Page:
Ok Jeong Lee

Journey of Sustainability

From 30th November to 14th December 2019, 2 – 5pm

Opening on Saturday 30th Nov, 4 – 7pm

In my world, wastes or things that are no longer wanted are the seeds place of the creation of Art. Growing up in poverty, these materials were the only way to manifest art without being held back by scarcity. These unwanted materials, expired by trend, time & innovations, show the passage we sailed through as human species. These materials shows our ambitions, success and failures of our time. What it has cost us to get here? Art, made with materials that reveals what it costs us to be where we are. These art pieces tells us the story of what we’ve been ignoring and that now is the time to act!

In Korea, the beautiful country where I come from, wearing masks and receiving heavy metal air contamination alert became part of our everyday life. In India, this beautiful country where I live now, the burning of garbage including plastic often makes the air unbreathable. I wonder will we in India also have to wear masks. Climate change and environment degradation isn’t anymore in the far future. It’s happening now and it’s happening fast. Through listening to those stories these art pieces tells, led me to finding my purpose in life. The last 10 years living in India has been a journey of sustainability. And during that journey I asked myself everyday. “What am I actually doing for the environment?” In reflecting the past, I envision the next 10 years with more awareness and responsibility. And this is the question I ask myself, and to you. What can I give back to the earth? What action do I need to take to fulfil my role as a guardian of this planet?

Ok Jeong Lee

On the Bottom of the Ocean, by Dominique Jacques

The term ‘Upcycling’, applied to art, dates back to the mid-90s. It means that the value of an object recuperated by the artist is greater than that of the object before it gets transformed (transformation that does not chemically modify the materials). Upgraded from waste material to a unique artwork, from post-consumer waste to a raw material shaped by a creative mind, the object undergoes a metamorphosis and acquires a new life, a new nobility, a new meaning.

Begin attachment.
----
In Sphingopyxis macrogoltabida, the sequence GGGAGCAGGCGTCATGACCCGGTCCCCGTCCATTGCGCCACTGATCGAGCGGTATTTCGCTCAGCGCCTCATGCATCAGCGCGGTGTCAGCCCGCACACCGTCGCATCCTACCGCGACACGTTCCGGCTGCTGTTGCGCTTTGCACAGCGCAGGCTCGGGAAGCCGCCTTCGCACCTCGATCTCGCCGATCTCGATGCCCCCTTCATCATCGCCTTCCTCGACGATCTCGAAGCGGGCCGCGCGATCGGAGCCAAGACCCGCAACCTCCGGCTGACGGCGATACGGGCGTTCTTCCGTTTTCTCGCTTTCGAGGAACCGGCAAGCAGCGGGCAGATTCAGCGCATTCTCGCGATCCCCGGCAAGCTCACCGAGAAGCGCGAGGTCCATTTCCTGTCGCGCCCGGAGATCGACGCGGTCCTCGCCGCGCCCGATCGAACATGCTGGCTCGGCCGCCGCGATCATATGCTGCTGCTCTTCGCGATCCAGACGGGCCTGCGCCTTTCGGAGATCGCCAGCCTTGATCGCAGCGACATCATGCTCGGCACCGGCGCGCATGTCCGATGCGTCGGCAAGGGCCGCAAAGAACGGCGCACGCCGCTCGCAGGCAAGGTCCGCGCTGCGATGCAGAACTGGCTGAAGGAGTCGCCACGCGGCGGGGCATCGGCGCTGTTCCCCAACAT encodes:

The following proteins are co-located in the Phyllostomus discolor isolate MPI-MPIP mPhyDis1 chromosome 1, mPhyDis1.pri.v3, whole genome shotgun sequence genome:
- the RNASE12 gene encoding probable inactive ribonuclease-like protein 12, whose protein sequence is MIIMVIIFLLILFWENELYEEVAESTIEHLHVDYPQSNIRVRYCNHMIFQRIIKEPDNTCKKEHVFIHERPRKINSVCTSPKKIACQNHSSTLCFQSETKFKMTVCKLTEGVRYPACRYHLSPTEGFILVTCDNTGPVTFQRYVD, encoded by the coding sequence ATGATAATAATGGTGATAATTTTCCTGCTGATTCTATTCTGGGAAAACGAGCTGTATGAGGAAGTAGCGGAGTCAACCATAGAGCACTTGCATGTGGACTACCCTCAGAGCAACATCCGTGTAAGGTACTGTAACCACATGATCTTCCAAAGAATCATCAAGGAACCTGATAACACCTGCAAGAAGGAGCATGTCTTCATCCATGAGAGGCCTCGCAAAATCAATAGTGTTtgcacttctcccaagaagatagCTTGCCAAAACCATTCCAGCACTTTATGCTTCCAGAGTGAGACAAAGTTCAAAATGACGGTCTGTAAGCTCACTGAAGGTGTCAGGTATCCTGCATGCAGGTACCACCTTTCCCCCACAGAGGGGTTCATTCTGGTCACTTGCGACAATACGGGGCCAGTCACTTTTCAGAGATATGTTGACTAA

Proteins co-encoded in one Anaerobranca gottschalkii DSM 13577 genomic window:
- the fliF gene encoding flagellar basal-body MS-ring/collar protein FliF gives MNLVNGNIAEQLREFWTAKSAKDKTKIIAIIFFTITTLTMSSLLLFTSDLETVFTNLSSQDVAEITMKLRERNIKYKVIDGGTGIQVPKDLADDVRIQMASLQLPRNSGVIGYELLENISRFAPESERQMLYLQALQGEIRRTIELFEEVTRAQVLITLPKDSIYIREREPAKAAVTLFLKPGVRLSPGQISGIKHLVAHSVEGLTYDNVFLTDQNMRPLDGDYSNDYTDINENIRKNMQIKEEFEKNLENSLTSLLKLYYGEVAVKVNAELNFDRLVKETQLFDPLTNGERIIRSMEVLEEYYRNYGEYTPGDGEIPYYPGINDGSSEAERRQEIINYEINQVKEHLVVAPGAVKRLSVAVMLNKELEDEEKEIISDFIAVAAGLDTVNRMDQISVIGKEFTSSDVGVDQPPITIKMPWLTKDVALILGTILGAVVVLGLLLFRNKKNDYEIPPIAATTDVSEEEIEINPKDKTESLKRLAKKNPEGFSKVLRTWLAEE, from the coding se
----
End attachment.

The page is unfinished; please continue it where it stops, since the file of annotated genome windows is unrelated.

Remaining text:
Actually, the Upcycling Art was born in an anonymous form at the beginning of the 20th century, with the birth of the consumer society. Together with the latter, it unfolded into a poisonous symbiosis, like a shadow following all its movements, and we never really understand if it’s an accomplice, a symptom, or a judgement of such society. For it is the role of art and its paradox to tell its own version of the facts, and to deny them when we are told that everything works just fine. It is no coincidence that one of the most significant movements ante litteram of  the Upcycling Art, the Arte Povera (the rustic art born in Italy in the ‘60s), stems from the an arrogant wealth spreading in the post-war period. The artists expressing this art movement make use of natural or recycled materials. According to Pistoletto, one of its main representatives, Arte Povera is “a posture opposed to the futuristic fervor and the consumerist clamor, insofar as it emphasizes the saturation of a growth ideal that has reached its maximum”.

The act of creation applied to waste is both a denunciation and a search for transcendence.

Ok Jeong Lee uses these waste materials upstream out of necessity, for they are abundantly available, and restores them downstream in the form of magnificent creatures whose beauty evokes the danger. Her work is a wake-up call, as well as an invitation to project our consciousness onto ways to accomplish the future, based on new parameters.
Starting from magnetic tapes, compact discs, plastic packaging, she materializes before our eyes a world of spells, of zoomorphic and phytomorphic organisms suspended in an aquatic atmosphere.

As if we were walking on the bottom of the ocean, semi submerged shapes fluctuate from the surface above our heads.
The roots of an invisible tree cling to the molecules of air surrounding drifting jellyfish banks, which emanate light from their electric bodies.
In the wake of jellyfish do spin laser fish, swimming tangentially to their trajectories.

Lightning bolts and shadows revolve through the magic lantern of Ok Jeong Lee.

And in this aquarium of synthesis, of which we are the temporary and enchanted hosts, we follow eyes on the wall of the halos forgetting the shadows behind the glass, believing for a moment that maybe, finally, we too have gills, that it is only some light that we are inhaling, not poisoned air.

But if artists are right, if really, as they say, they are visionaries capable of creating worlds, then out there, somewhere beyond the wall that we call reality, a new way of breathing is already possible.